From here on we will be using a lot of functions, to call each part of our program. User defined functions, made with the def function, are very useful and are helpful in passing values between different aspects of the program.

So our first function is the main_menu() function. This will be the first function to open on running the program and will serve aas the main screen, from where the user can search the desired words:

So we have declared root (the main tkinter window) as global. If you want, you can keep in mind that we did so, because I will explain why later on. We have two entry boxes each for getting the word, and the definition. We have a dropdown menu for the third factor, that is the word type. the 'options' list will hold the different options that appear on the dropdown menu for word type. The other stuff is just the positioning of these elements on the window. We also have the search button, which the user will press after filling up the desired inputs. The search button then connects to the second function search() with the user inputs.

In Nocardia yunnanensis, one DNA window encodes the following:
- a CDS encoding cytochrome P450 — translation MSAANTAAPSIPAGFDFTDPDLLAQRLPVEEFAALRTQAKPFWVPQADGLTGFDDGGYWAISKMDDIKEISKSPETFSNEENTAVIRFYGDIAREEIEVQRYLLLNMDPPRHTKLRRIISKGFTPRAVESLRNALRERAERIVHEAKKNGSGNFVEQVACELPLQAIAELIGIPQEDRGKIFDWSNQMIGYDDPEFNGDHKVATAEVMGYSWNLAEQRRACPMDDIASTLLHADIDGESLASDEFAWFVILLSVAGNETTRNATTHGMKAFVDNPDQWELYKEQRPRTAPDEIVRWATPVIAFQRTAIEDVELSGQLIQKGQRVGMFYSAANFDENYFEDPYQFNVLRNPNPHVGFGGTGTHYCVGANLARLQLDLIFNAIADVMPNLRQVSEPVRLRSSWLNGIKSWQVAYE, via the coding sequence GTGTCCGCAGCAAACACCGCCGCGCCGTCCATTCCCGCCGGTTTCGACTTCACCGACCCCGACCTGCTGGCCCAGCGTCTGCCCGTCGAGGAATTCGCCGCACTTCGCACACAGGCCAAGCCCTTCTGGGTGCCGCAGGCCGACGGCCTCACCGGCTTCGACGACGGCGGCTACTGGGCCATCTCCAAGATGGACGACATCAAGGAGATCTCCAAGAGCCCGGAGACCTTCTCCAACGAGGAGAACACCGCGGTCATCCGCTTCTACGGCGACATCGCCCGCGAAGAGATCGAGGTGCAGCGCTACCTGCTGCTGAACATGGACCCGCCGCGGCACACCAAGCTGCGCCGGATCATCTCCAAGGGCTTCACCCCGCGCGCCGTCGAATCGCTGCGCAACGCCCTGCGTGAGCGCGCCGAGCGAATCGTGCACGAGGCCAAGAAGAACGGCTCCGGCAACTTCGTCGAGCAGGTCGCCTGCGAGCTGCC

Note that here and there you will find a label with text empty, and this is to provide extra lines of space between the elements.

Moving on with the second function, search():  

As I mentioned earlier, the program will display results that match with any combination of the three inputs. Depending on which field has been entered and which has not been entered, the program uses the if-else statements accordingly. On choosing the appropriate if-else statement, the program will get the indexes of all matching results, and put them in a list result_indexes. This searching method is really basic because it only uses the in statement, which is True if the user entered word is at least a part of a word, or False if it doesn't.

There is also a variable 'stat' which we initiate with value as 'false'. It only becomes 'true' if the result_indexes list has at least one value in it. Else, stat will remain 'false' and it will prevent the program from going to the results page, simply because it didn't find any words. And in that case, it will give a messagebox telling no words found.